2. In his second answer, the Minchas Chinuch suggests that Tosfos derives his understanding from the Halachah that the Korban ha'Omer does not permit grain which did not reach a third of its normal size before the Omer was brought. If the Omer does not permit such grain, it is possible to infer that grain which has not yet reached this stage is not subject to the need for the Heter of the bringing of the Omer, and therefore it is not included in the prohibition of Chadash. (Y. MONTROSE)
2) REDEEMING GROWTHS OF "HEKDESH"
QUESTION: The Gemara relates three practices of the people of Yericho to which the Chachamim objected. One of these things was that they used to use, for their personal benefit, small branches and other things that grew from trees that their ancestors had dedicated as Hekdesh. The Gemara in Pesachim (56b) explains their reasoning. The people of Yericho followed the opinion that the prohibition of Me'ilah does not apply to things that grow from a tree that was dedicated as Hekdesh (see Me'ilah 13a). They maintained that their forebears had dedicated these trees in order to supply beams to Hekdesh, and not in order that the growths be Hekdesh as well. The Chachamim argued that although growths that come from an object of Hekdesh are not subject to the prohibition of Me'ilah, one is forbidden to derive personal benefit from them.
TOSFOS (DH u'Matirin) asks that there was a simple way for the people of Yericho to circumvent the prohibition against using growths of Hekdesh. The Gemara in Erchin (29a) says that when the Beis ha'Mikdash is not standing, one may redeem the Kedushah of a large amount of Hekdesh onto a small coin. Why did the people of Yericho not simply redeem all of the growths of the trees of Hekdesh onto a small coin and thereby permit the growths to be used according to all opinions?
(a) TOSFOS answers that the trees originally were made Hekdesh with the expression of "Konam." Hekdesh made in this manner cannot be redeemed. (Tosfos adds that this must also be the case in Bava Metzia (6b), where the Gemara discusses a case of Hekdesh that apparently could not be redeemed.)
(b) Tosfos there suggests a second answer. He explains that the Gemara in Erchin does not mean that anyone may redeem very valuable items of Hekdesh onto a single coin. Rather, the Gemara means that only the person who made the item Hekdesh may redeem it in such a manner, but no one else (such as his descendants) may redeem the Hekdesh in such a manner. Why may the original owner of the item, and no one else, redeem Hekdesh in such a manner?
1. The TUREI EVEN in Megilah (23b) explains that since the owner is the one who made the item Hekdesh, he has the power to remove the status of Hekdesh from the item by redeeming it onto any coin.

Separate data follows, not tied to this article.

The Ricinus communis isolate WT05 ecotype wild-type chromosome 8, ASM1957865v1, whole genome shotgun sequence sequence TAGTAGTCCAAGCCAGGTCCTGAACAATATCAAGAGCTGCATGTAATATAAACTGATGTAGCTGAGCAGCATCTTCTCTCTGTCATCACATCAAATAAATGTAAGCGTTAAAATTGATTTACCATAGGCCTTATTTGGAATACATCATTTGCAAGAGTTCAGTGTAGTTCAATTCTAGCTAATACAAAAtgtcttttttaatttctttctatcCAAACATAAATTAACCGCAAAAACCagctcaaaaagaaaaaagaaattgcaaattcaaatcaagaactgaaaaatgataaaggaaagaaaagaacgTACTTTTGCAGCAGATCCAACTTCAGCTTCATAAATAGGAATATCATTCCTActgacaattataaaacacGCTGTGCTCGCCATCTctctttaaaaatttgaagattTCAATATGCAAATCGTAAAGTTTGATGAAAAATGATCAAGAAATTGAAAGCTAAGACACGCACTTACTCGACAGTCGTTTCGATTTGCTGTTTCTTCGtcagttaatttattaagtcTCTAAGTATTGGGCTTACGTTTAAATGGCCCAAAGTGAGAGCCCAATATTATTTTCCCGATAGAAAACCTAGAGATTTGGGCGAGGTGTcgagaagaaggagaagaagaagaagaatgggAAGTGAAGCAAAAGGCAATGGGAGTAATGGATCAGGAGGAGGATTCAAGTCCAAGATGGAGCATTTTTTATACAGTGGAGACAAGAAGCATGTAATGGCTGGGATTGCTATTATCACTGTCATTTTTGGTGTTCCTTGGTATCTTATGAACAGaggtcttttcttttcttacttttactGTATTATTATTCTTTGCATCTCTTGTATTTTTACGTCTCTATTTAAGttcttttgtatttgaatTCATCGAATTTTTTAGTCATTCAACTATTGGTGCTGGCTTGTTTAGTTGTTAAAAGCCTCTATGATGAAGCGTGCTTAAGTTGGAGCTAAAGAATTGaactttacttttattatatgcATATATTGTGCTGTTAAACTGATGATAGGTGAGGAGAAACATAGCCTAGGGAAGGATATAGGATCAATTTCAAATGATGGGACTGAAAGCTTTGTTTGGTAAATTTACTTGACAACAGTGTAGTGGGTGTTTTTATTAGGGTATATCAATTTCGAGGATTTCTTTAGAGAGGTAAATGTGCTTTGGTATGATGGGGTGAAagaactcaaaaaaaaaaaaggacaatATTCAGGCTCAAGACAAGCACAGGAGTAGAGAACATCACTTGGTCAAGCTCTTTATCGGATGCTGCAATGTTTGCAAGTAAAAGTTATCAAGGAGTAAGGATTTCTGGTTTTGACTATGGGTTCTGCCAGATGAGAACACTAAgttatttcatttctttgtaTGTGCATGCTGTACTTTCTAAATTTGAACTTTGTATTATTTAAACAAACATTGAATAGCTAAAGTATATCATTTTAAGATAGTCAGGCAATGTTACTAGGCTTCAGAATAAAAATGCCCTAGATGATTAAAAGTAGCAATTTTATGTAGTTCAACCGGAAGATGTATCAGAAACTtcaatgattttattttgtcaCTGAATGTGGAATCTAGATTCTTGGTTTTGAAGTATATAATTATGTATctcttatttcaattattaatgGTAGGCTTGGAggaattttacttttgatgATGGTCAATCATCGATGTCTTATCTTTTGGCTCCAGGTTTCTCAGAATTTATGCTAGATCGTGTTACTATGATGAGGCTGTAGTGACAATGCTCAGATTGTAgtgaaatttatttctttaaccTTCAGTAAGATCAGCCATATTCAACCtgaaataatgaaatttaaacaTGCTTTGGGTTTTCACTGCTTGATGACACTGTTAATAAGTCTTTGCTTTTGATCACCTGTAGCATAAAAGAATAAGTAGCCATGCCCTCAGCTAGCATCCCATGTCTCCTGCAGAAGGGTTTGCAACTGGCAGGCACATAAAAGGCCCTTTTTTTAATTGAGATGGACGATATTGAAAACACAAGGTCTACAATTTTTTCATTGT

2. The Turei Even explains further that the Torah allows for a person to ask a Beis Din to release him from his pledge to Hekdesh. Since it is within the owner's power to ask Beis Din for this release, it is as if he still has some degree of ownership on the item. Consequently, he has the authority to redeem the item for less than its true value.
The Turei Even presents a practical difference between these two reasons. When the item was given already to the treasurer of Hekdesh, the pledge may not be annulled by Beis Din, and thus the second reason does not apply. The first reason, however, still applies, and therefore the owner may redeem his item for a minimal sum even after he has given it to the treasurer of Hekdesh.
3. The DEVAR AVRAHAM (#15) points out that Tosfos writes that "it is not logical that everyone may redeem his friend's Hekdesh for a minimal sum and take it for himself." These words imply that the original owner has the right to stop others from enriching themselves by redeeming his valuable donations to Hekdesh for a negligible sum of money. Why, though, may the original owner himself redeem the Hekdesh in this manner?
The MISGERES ZAHAV (the father of the Devar Avraham) explains that when a person dedicates an object to Hekdesh, he does so with the implicit condition that he retains the right to redeem the item on a less valuable sum. This condition is a right that the owner retains exclusively for himself, and thus no one else has the right to redeem the Hekdesh in this manner.
Why, though, may others not redeem it? Others should be able to redeem it, but with the risk of being brought to Beis Din by the original owner. Why should their redemption not work at all? The Misgeres Zahav explains that part of the owner's condition when he makes the item Hekdesh is that the redemption of any other person (for less than the actual value of the item) will not work. He makes this condition in order not to be troubled to go to Beis Din to collect his losses. (See also Insights to Pesachim 56:3.) (Y. MONTROSE)